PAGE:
Episode 891: Hypothermia - The Emergency Medical Minute

Episode 891: Hypothermia

Contributor: Taylor Lynch MD

Educational Pearls

  • Hypothermia is defined as a core body temperature less than 35 degrees Celsius or less than 95 degrees Fahrenheit

  • Mild Hypothermia: 32-35 degrees Celsius

    • Presentation: alert, shivering, tachycardic, and cold diuresis

    • Management: Passive rewarming i.e. remove wet clothing and cover the patient with blankets or other insulation

  • Moderate Hypothermia: 28-32 degrees Celsius

    • Presentation: Drowsiness, lack of shivering, bradycardia, hypotension

    • Management: Active external rewarming

  • Severe Hypothermia: 24-28 degrees Celsius

    • Presentation: Heart block, cardiogenic shock, no shivering

    • Management: Active external and internal rewarming

  • Less than 24 degrees Celsius

    • Presentation: Pulseless, ventricular arrhythmia

  • Active External Rewarming

    • Warm fluids are insufficient for warming due to a minimal temperature difference (warmed fluids are maintained at 40 degrees vs. a patient at 30 degrees is not a large enough thermodynamic difference)

    • External: Bear hugger, warm blankets

  • Active Internal Rewarming

    • Thoracic lavage (preferably on the patient’s right side)

      • Place 2 chest tubes (anteriorly and posteriorly); infuse warm IVF anteriorly and hook up the posterior tube to a Pleur-evac

      • Warms the patient 3-6 Celsius per hour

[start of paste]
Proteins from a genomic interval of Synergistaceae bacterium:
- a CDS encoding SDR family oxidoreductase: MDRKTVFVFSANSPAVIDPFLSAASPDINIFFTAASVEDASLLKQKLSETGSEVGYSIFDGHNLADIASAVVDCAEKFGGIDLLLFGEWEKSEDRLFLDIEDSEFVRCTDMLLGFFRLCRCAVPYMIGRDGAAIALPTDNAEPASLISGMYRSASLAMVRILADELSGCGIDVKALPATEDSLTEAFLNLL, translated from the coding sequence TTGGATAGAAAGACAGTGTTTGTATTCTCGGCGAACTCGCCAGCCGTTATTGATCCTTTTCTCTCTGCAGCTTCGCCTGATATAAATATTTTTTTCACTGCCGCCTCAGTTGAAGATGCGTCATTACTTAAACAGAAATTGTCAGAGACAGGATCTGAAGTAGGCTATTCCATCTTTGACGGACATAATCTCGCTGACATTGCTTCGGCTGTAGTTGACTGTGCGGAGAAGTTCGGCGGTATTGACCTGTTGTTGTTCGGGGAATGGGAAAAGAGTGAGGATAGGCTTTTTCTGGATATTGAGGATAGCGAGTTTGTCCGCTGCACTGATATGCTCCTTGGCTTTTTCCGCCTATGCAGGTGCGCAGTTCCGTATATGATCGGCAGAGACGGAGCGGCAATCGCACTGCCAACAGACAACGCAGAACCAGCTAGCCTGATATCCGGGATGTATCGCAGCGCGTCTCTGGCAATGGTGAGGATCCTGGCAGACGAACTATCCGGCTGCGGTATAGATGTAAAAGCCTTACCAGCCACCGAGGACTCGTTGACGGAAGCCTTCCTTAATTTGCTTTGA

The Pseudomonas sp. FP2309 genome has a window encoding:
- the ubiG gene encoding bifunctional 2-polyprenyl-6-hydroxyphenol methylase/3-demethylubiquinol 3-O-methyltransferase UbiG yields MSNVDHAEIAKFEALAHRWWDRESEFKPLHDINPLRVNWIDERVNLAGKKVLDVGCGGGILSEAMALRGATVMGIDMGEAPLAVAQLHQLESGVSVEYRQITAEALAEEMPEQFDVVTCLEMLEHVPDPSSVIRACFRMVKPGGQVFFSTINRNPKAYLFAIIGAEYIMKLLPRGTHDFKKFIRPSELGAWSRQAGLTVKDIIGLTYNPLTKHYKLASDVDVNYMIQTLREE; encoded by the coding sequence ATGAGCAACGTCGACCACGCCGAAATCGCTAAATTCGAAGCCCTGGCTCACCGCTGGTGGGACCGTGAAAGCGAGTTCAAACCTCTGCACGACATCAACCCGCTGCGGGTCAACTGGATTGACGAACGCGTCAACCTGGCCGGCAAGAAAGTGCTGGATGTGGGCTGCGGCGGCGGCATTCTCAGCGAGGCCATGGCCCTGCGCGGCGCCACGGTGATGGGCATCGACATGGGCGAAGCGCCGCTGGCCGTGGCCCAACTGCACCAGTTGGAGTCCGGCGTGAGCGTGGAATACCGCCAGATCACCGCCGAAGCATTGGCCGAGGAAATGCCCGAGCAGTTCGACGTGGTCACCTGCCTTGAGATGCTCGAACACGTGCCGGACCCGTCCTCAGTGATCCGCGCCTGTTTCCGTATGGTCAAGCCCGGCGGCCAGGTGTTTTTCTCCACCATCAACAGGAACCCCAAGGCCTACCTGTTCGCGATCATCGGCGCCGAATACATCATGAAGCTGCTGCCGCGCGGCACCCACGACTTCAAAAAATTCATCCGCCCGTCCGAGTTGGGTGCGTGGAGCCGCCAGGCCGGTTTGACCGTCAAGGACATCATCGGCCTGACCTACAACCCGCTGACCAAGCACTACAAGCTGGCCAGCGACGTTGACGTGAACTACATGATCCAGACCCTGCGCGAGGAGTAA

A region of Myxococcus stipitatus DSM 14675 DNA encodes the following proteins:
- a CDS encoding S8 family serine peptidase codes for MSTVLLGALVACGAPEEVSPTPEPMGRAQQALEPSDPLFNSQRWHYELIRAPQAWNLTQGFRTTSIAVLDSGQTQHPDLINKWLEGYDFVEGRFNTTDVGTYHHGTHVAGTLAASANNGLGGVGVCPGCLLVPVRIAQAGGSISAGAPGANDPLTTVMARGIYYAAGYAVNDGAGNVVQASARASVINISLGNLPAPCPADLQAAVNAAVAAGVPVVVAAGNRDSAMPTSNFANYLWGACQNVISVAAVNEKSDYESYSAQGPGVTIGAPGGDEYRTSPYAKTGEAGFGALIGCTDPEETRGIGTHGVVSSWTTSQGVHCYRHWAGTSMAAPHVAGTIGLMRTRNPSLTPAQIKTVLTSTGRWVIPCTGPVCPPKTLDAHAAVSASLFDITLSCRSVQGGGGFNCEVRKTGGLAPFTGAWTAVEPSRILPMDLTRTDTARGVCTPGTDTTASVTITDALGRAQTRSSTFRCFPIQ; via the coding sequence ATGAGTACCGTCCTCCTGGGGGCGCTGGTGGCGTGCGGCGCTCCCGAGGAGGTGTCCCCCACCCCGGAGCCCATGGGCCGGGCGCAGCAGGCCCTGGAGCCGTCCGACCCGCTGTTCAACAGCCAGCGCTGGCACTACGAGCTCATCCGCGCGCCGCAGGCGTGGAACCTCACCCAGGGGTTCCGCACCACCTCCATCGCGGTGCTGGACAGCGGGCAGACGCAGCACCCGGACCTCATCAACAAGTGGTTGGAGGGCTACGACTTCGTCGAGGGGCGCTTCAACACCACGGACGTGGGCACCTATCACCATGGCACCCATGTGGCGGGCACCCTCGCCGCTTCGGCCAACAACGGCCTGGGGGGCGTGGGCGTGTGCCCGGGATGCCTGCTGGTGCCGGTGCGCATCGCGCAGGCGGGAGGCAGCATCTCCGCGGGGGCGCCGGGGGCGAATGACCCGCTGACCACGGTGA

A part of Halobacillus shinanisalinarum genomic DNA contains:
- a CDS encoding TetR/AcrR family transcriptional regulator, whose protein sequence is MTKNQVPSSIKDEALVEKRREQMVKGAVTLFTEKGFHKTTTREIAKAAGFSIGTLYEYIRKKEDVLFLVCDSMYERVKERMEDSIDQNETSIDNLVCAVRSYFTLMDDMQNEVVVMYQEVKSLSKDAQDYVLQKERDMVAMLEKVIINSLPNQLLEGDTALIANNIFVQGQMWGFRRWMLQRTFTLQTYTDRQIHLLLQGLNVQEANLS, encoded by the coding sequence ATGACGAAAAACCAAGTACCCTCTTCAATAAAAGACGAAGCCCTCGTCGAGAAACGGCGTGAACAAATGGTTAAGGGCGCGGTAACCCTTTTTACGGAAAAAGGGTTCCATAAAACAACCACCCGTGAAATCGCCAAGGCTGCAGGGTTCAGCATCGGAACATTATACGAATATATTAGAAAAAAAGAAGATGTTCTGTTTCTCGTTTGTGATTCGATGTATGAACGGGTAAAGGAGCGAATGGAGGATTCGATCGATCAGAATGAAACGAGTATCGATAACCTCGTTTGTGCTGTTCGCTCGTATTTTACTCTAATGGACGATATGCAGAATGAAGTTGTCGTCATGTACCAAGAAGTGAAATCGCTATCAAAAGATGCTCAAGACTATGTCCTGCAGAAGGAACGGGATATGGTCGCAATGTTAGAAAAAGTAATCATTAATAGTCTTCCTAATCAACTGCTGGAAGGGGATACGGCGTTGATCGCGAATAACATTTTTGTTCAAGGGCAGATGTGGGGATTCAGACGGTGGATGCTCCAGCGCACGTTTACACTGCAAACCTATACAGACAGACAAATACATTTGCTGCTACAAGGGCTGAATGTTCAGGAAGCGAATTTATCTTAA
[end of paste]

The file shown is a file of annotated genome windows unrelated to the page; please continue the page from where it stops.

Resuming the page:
• Bladder lavage

      • Continuous bladder irrigation with 3-way foley or 300 cc warm fluid

      • Less effective than thoracic lavage due to less surface area

  • Pulseless patients

    • ACLS does not work until patients are rewarmed to 30 degrees

    • High-quality CPR until 30 degrees (longest CPR in a hypothermic patient was 6 hours and 30 minutes)

    • Give epinephrine once you reach 35 degrees, spaced out every 6 minutes

    • ECMO is the best way to warm these patients up (10 degrees per hour)

  • Pronouncing death must occur at 32 degrees or must have potassium > 12


1. 2005 American Heart Association Guidelines for Cardiopulmonary Resuscitation and Emergency Cardiovascular Care – Part 1: Introduction. Circulation. 2005;112(24 SUPPL.). doi:10.1161/CIRCULATIONAHA.105.166550

2. Brown DJA, Burgger H, Boyd J, Paal P. Accidental Hypothermia. N Engl J Med. 2012;367:1930-1938. doi:10.1136/bmj.2.5543.51-c

3. Dow J, Giesbrecht GG, Danzl DF, et al. Wilderness Medical Society Clinical Practice Guidelines for the Out-of-Hospital Evaluation and Treatment of Accidental Hypothermia: 2019 Update. Wilderness Environ Med. 2019;30(4S):S47-S69. doi:10.1016/j.wem.2019.10.002

4. Kjærgaard B, Bach P. Warming of patients with accidental hypothermia using warm water pleural lavage. Resuscitation. 2006;68(2):203-207. doi:10.1016/j.resuscitation.2005.06.019

5. Lott C, Truhlář A, Alfonzo A, et al. European Resuscitation Council Guidelines 2021: Cardiac arrest in special circumstances. Resuscitation. 2021;161:152-219. doi:10.1016/j.resuscitation.2021.02.011

6. Plaisier BR. Thoracic lavage in accidental hypothermia with cardiac arrest – Report of a case and review of the literature. Resuscitation. 2005;66(1):99-104. doi:10.1016/j.resuscitation.2004.12.024

Summarized by Jorge Chalit, OMSII | Edited by Meg Joyce & Jorge Chalit, OMSII



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